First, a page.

Whilst proudly practising minimalism for the better part of 7 years at this point, I myself have been a digital maximalist this entire time without even realising it. I have sold almost all of my possessions, more than once, yet my chaotic digital habits and overdependence on technology haven’t changed until only recently. Upon reflection, these old habits are normal to the outside observer. Normal, however, does not mean healthy. I hope this post will give you some insight into how your own digital habits may be harming you.
What Is Digital Maximalism?
This, I believe, is the default state of most internet users today – it is the opposite of digital minimalism. It is a philosophy and lifestyle that emphasizes the use of as many digital tools and technologies as possible. Proponents of digital maximalism believe that technology can enhance every aspect of life and that more technology is always better. This approach often involves using multiple devices and platforms simultaneously, being constantly connected to the internet and social media, and incorporating technology into as many aspects of life as possible.
What are the signs that you have an overdependence on technology?
- When it comes to technology, you prioritise convenience over all else
- You regularly find yourself thinking how little time you have, yet when asked, you can’t think of where all this time is going
- Your screen time is over an hour per day (excluding your job)
- Your social interactions are primarily over text or instant messages
- At the first sign of boredom, your instinct is to pick up your phone
What makes digital maximalism so potent is that it is:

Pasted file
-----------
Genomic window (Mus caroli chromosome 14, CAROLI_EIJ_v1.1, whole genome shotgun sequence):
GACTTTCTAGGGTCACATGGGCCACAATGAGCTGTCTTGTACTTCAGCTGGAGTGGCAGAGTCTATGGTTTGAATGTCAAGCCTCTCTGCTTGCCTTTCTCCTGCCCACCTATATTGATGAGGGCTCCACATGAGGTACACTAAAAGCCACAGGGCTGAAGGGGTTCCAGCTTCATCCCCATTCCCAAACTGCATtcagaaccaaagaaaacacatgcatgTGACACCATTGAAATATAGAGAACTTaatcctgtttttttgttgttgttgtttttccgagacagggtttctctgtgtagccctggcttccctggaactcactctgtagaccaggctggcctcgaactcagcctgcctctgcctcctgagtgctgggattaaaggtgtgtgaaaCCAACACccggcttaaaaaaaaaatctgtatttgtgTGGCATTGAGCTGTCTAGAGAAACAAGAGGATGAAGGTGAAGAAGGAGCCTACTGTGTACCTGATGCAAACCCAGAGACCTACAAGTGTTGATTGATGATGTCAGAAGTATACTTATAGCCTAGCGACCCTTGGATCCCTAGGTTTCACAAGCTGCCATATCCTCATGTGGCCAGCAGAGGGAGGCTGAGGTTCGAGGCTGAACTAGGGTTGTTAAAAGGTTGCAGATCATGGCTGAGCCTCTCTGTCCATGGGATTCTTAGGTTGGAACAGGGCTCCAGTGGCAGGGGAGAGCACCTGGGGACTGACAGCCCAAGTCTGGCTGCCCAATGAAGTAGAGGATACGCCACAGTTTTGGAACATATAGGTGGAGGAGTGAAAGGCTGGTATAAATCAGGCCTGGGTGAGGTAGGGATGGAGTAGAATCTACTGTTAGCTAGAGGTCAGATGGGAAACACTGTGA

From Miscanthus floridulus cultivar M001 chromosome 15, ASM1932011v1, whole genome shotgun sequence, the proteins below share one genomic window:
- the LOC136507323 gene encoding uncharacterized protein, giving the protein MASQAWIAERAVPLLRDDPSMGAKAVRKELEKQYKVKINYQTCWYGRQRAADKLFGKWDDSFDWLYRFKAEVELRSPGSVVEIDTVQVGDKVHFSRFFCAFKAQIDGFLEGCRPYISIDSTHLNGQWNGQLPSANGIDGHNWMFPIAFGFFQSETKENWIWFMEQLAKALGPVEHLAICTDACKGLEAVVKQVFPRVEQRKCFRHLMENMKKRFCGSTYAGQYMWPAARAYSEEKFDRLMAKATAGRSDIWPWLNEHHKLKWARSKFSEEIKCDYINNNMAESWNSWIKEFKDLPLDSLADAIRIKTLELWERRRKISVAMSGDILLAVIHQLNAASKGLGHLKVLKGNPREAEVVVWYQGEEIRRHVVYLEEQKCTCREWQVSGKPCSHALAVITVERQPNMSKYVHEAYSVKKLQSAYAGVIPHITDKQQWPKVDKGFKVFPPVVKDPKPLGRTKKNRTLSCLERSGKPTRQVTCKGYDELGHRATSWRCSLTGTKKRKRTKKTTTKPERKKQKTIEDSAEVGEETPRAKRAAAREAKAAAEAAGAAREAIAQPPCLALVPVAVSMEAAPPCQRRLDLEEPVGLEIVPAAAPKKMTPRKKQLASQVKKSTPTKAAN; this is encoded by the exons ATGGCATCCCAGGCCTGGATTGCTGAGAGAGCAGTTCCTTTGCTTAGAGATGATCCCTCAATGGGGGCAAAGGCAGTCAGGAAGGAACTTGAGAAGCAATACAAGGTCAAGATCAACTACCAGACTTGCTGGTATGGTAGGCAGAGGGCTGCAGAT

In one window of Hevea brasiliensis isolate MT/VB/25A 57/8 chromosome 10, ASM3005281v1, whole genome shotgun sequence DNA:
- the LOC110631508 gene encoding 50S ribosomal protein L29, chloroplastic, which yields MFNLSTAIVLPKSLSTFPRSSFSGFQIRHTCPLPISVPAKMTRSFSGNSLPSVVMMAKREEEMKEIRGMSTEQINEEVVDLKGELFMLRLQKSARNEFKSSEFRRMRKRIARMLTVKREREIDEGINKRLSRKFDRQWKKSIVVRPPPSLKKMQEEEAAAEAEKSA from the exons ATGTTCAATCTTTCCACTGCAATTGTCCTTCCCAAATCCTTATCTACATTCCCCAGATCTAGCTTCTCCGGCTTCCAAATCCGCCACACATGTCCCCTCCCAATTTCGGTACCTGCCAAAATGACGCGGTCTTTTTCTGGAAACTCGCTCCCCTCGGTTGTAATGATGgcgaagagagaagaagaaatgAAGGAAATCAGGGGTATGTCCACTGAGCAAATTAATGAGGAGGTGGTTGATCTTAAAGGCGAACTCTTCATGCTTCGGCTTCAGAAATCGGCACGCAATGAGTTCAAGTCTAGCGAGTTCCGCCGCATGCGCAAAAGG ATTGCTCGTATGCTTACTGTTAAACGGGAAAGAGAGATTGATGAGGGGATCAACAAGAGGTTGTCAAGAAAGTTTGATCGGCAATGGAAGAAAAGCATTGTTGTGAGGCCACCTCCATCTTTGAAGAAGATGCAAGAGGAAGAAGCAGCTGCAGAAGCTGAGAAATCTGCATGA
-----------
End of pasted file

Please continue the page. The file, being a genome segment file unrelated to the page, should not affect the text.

- Encouraged through advertising
- Invisible to outside observers
Throughout my teenage years, my screen time in hours was likely in double figures on most days. In 2009 at age 14, my evenings would consist of Call of Duty 4 with the boys, browsing Bebo and messaging my friends on MSN. The more technology the better. Multiple games consoles, multiple computers, more of everything. Whatever activity was the most fun or convenient would always win out compared to more traditional activities.
If you were born before 1995, your experiences were likely different. Maybe you even went outside daily (gasp). But for those of us growing up with all these new convenient technologies popping up, we did not know any different. We had no reason to believe that using the most convenient tools, constantly, would yield anything other than the best results.
To be clear, I am not saying these services do not have value, individually they all offer amazing advantages. The problems begin when we start making these services the default way of life, instead of doing things the way we have been doing them for millennia.
Here is an example. I remember the days when I would spend the entire day talking to people on MSN or Facebook Messenger. Literally from the start of the morning, to the early hours of the morning. Back and forth, back and forth. I did other things in between those messages of course – but those things wouldn’t have my full attention because my phone would be ringing every other minute. At the same time, every message in this day-long text-based conversation could have been conveyed in person in probably an hour or less.
By prioritising convenience, I spent the whole day distracted and wasted hours and hours of my life.